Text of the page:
The scales of sustainability can now be applied to law courts, museums and other public buildings

6 October 2010 – The Green Building Council of Australia is seeking a number of public buildings to be part of trials for the new Green Star –Public Building PILOT rating tool released yesterday in Brisbane.

GBCA chief executive Romilly Madew said the  tool would support the sustainable planning, design and construction of “high-performance public buildings” such as law courts, museums, art galleries and places of worship.

While more than 270 buildings around Australia had achieved Green Star ratings, up until now public buildings fell outside the scope of Green Star, Ms Madew said.

“This new tool means that industry has access to best practice benchmarks for public buildings, as well as a system of independently-verified certification which clearly demonstrates the sustainability credentials of leading public buildings around Australia,” Ms Madew said.

Ms Madew the new rating tool would be trialled on selected pilot projects and the GBCA was currently seeking expressions of interest from building projects to participate in the pilot process.

Strict eligibility criteria would be applied and guidelines. Details are available on the GBCA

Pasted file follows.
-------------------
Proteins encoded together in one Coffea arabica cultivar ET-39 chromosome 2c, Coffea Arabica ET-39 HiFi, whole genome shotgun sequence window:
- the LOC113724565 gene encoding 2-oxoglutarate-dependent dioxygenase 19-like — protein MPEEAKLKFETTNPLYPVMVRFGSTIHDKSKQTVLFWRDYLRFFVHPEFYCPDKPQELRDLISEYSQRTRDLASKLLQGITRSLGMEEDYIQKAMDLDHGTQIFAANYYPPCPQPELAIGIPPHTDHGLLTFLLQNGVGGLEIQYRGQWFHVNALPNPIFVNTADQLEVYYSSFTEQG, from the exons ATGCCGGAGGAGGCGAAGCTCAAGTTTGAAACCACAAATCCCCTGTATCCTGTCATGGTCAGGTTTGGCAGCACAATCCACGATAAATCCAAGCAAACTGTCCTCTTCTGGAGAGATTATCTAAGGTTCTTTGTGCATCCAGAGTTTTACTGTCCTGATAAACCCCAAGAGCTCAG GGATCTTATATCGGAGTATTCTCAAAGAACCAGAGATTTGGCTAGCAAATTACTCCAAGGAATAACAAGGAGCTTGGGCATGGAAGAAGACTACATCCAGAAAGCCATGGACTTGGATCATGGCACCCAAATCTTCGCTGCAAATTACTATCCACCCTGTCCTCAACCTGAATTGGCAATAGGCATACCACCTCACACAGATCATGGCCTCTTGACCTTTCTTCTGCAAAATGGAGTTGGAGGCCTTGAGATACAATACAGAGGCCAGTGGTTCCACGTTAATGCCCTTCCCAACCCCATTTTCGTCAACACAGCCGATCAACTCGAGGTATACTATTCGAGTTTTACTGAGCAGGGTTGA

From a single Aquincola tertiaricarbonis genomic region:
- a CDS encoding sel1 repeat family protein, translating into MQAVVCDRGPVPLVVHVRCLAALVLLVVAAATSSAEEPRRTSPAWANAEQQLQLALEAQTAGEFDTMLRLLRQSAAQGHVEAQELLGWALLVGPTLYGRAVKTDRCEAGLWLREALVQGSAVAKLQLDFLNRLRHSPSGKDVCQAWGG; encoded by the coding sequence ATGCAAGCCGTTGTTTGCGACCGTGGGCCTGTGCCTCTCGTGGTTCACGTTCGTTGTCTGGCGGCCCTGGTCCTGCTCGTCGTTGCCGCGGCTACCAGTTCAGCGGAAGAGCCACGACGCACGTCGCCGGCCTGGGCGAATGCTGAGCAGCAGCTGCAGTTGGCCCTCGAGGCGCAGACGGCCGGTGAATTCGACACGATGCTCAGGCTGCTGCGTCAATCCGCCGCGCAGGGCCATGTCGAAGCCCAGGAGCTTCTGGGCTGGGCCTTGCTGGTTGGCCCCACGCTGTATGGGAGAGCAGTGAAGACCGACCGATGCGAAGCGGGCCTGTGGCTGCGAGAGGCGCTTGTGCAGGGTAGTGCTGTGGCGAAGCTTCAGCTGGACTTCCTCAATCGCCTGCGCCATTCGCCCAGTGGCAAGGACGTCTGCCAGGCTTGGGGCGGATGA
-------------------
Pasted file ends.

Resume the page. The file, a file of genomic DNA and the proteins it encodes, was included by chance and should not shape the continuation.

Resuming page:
website
.

Inclusions customised for the Green Star –  Public Building PILOT tool are a revised water category, revised materials calculator and methodology for assessing greenhouse gas emissions, as well as an updated management category, Ms Madew said.

Development of the tool was supported by the Queensland Government Department of Public Work, Major Projects Victoria, City of Sydney, Building Management Works –Department of Treasury and Finance(WA), City of Port Phillip and Manningham City Council, Willoughby City Council, Bluescope Buildings, Bovis Lend Lease, Hobson Bay City Council, Sustainability Victoria, City of Onkaparinga, City of Yarra and the Department of Justice Victoria.

Ms Madew said that evidence for green building continued to stack up.

They were cheaper to operate, “routinely consuming around a quarter less energy than the average building and generating around a third less greenhouse gas emissions,” and they increased productivity, and lowered liability and risk.

They were also “more likely to attract grants, subsidies and other Incentives.

“Increasingly, people around the world perceive green buildings as modern, ethical and proactive, –and companies, councils, governments and community organisations associated with green buildings benefit from these perceptions through community pride, satisfaction and well-being,” Ms Madew said.